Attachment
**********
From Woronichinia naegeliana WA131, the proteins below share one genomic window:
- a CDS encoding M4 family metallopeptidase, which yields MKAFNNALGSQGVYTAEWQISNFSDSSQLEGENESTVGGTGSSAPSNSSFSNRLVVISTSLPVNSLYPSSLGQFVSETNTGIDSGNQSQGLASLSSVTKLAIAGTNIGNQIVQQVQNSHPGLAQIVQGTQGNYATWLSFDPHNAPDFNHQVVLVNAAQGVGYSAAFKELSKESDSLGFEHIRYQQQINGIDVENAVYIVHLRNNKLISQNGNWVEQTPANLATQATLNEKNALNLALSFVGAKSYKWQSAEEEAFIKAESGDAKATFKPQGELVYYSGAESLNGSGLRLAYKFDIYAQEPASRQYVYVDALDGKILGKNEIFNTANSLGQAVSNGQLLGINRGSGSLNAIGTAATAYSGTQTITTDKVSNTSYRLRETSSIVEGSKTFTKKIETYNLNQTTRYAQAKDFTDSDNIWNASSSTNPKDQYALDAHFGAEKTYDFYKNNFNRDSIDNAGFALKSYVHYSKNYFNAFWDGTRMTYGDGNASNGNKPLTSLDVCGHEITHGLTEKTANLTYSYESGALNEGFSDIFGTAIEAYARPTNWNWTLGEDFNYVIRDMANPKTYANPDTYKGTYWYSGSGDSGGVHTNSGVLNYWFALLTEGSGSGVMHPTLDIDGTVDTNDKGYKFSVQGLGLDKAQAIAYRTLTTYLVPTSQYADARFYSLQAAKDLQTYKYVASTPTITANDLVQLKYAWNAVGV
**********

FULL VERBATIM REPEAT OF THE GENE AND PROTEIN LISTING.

From Woronichinia naegeliana WA131, the proteins below share one genomic window:
- a CDS encoding M4 family metallopeptidase, which yields MKAFNNALGSQGVYTAEWQISNFSDSSQLEGENESTVGGTGSSAPSNSSFSNRLVVISTSLPVNSLYPSSLGQFVSETNTGIDSGNQSQGLASLSSVTKLAIAGTNIGNQIVQQVQNSHPGLAQIVQGTQGNYATWLSFDPHNAPDFNHQVVLVNAAQGVGYSAAFKELSKESDSLGFEHIRYQQQINGIDVENAVYIVHLRNNKLISQNGNWVEQTPANLATQATLNEKNALNLALSFVGAKSYKWQSAEEEAFIKAESGDAKATFKPQGELVYYSGAESLNGSGLRLAYKFDIYAQEPASRQYVYVDALDGKILGKNEIFNTANSLGQAVSNGQLLGINRGSGSLNAIGTAATAYSGTQTITTDKVSNTSYRLRETSSIVEGSKTFTKKIETYNLNQTTRYAQAKDFTDSDNIWNASSSTNPKDQYALDAHFGAEKTYDFYKNNFNRDSIDNAGFALKSYVHYSKNYFNAFWDGTRMTYGDGNASNGNKPLTSLDVCGHEITHGLTEKTANLTYSYESGALNEGFSDIFGTAIEAYARPTNWNWTLGEDFNYVIRDMANPKTYANPDTYKGTYWYSGSGDSGGVHTNSGVLNYWFALLTEGSGSGVMHPTLDIDGTVDTNDKGYKFSVQGLGLDKAQAIAYRTLTTYLVPTSQYADARFYSLQAAKDLQTYKYVASTPTITANDLVQLKYAWNAVGV